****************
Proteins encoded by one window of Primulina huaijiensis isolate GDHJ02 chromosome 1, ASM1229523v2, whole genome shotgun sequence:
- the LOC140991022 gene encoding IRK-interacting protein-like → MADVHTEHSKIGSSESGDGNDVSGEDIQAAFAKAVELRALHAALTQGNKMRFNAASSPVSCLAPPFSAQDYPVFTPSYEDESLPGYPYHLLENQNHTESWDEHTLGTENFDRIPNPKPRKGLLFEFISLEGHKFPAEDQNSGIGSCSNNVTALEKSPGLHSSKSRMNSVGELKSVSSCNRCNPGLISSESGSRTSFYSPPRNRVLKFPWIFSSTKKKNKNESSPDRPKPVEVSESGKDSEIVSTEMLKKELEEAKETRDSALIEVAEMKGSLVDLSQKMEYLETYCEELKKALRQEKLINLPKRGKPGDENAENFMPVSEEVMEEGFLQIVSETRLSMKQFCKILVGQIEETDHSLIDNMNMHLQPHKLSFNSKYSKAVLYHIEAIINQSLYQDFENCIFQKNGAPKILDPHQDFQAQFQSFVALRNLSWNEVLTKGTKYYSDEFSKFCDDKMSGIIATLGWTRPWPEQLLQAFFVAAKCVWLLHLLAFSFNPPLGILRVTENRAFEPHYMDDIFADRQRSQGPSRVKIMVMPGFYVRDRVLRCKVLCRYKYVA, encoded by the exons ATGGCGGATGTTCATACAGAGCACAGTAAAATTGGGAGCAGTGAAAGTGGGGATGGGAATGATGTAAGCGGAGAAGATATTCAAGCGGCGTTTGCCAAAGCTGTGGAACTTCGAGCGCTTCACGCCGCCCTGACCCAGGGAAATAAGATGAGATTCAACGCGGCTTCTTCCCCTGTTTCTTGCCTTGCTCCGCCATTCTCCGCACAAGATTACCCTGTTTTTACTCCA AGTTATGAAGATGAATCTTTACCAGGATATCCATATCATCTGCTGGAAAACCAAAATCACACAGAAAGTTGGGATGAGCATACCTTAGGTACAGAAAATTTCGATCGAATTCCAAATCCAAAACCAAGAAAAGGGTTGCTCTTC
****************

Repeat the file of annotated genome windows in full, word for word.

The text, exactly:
Proteins encoded by one window of Primulina huaijiensis isolate GDHJ02 chromosome 1, ASM1229523v2, whole genome shotgun sequence:
- the LOC140991022 gene encoding IRK-interacting protein-like → MADVHTEHSKIGSSESGDGNDVSGEDIQAAFAKAVELRALHAALTQGNKMRFNAASSPVSCLAPPFSAQDYPVFTPSYEDESLPGYPYHLLENQNHTESWDEHTLGTENFDRIPNPKPRKGLLFEFISLEGHKFPAEDQNSGIGSCSNNVTALEKSPGLHSSKSRMNSVGELKSVSSCNRCNPGLISSESGSRTSFYSPPRNRVLKFPWIFSSTKKKNKNESSPDRPKPVEVSESGKDSEIVSTEMLKKELEEAKETRDSALIEVAEMKGSLVDLSQKMEYLETYCEELKKALRQEKLINLPKRGKPGDENAENFMPVSEEVMEEGFLQIVSETRLSMKQFCKILVGQIEETDHSLIDNMNMHLQPHKLSFNSKYSKAVLYHIEAIINQSLYQDFENCIFQKNGAPKILDPHQDFQAQFQSFVALRNLSWNEVLTKGTKYYSDEFSKFCDDKMSGIIATLGWTRPWPEQLLQAFFVAAKCVWLLHLLAFSFNPPLGILRVTENRAFEPHYMDDIFADRQRSQGPSRVKIMVMPGFYVRDRVLRCKVLCRYKYVA, encoded by the exons ATGGCGGATGTTCATACAGAGCACAGTAAAATTGGGAGCAGTGAAAGTGGGGATGGGAATGATGTAAGCGGAGAAGATATTCAAGCGGCGTTTGCCAAAGCTGTGGAACTTCGAGCGCTTCACGCCGCCCTGACCCAGGGAAATAAGATGAGATTCAACGCGGCTTCTTCCCCTGTTTCTTGCCTTGCTCCGCCATTCTCCGCACAAGATTACCCTGTTTTTACTCCA AGTTATGAAGATGAATCTTTACCAGGATATCCATATCATCTGCTGGAAAACCAAAATCACACAGAAAGTTGGGATGAGCATACCTTAGGTACAGAAAATTTCGATCGAATTCCAAATCCAAAACCAAGAAAAGGGTTGCTCTTC